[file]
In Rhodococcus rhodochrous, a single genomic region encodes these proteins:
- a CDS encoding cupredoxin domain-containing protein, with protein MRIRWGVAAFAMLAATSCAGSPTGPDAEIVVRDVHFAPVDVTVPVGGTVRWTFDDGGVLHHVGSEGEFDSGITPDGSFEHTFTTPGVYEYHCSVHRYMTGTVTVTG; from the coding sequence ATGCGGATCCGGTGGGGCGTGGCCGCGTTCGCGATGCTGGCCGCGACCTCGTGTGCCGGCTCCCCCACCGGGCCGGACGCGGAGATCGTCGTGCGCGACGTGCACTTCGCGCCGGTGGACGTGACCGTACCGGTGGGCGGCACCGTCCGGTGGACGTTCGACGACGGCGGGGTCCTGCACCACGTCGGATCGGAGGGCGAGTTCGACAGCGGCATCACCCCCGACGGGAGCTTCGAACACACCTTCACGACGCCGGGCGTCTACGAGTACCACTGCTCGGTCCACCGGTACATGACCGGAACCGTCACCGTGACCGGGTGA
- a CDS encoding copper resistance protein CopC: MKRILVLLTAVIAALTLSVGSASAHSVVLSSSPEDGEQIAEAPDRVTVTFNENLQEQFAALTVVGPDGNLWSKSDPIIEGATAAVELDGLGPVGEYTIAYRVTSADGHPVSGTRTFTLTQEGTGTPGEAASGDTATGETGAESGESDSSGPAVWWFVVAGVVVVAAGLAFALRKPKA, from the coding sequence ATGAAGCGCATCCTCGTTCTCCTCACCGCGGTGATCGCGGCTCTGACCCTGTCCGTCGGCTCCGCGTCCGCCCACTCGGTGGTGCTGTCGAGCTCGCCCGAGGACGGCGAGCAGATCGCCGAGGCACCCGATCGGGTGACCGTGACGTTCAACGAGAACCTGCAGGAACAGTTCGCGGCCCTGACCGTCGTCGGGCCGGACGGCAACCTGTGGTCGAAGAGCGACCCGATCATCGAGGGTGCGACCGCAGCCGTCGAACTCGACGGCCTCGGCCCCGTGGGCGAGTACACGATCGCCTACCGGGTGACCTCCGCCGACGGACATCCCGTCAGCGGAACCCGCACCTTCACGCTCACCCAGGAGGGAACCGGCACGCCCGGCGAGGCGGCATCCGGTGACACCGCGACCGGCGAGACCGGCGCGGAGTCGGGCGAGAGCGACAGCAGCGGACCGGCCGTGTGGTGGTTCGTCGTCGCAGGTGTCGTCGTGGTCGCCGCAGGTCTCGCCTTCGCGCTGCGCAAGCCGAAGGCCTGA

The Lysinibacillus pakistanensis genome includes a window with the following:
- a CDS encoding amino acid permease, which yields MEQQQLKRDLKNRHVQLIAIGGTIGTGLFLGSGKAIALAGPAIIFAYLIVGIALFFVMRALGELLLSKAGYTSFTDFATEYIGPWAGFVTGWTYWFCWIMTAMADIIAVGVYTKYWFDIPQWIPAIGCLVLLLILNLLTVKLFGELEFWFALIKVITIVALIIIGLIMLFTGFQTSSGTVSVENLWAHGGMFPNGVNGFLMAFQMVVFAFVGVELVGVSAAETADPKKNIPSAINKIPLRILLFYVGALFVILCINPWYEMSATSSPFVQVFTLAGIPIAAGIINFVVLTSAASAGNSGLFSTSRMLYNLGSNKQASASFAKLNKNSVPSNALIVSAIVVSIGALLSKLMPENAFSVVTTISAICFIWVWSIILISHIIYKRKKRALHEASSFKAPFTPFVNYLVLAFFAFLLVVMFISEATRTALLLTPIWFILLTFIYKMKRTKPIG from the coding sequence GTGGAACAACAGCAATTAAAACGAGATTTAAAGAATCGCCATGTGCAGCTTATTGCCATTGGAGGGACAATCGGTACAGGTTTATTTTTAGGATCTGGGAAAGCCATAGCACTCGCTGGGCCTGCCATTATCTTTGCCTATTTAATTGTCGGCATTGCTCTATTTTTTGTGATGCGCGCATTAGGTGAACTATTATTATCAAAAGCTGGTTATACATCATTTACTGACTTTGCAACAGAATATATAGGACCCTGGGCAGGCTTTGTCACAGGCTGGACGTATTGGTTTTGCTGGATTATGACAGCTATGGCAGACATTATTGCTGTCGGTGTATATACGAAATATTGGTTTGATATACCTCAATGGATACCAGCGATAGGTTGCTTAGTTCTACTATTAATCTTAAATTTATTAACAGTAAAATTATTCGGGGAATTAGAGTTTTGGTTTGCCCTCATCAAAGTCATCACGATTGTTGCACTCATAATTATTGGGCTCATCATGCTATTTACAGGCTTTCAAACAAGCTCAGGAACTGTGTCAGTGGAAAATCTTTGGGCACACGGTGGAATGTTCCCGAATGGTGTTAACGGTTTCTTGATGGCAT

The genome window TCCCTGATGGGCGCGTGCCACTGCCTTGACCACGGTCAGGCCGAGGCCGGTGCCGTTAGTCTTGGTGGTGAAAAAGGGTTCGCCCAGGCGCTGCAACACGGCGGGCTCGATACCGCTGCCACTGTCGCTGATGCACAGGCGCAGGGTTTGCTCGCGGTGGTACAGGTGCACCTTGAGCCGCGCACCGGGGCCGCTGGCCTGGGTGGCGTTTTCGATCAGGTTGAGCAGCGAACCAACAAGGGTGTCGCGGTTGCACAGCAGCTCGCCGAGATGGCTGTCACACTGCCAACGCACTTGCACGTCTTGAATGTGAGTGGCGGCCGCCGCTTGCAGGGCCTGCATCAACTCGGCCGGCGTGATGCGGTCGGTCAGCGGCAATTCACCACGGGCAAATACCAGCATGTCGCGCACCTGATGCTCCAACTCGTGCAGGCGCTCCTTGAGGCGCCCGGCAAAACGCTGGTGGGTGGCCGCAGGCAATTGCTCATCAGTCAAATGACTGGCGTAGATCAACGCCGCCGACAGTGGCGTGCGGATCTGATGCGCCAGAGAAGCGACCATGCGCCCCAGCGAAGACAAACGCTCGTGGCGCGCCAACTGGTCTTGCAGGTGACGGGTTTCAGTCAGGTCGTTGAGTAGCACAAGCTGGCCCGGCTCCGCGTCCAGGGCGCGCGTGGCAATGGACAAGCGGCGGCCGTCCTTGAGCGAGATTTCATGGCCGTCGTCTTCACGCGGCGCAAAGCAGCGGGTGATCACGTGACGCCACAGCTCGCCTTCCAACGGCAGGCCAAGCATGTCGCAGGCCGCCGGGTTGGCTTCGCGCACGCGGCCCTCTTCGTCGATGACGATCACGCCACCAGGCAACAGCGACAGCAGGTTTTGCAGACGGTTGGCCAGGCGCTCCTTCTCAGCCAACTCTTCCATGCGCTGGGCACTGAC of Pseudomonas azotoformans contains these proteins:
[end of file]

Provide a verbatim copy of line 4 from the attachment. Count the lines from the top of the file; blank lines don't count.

The Lysinibacillus pakistanensis genome includes a window with the following: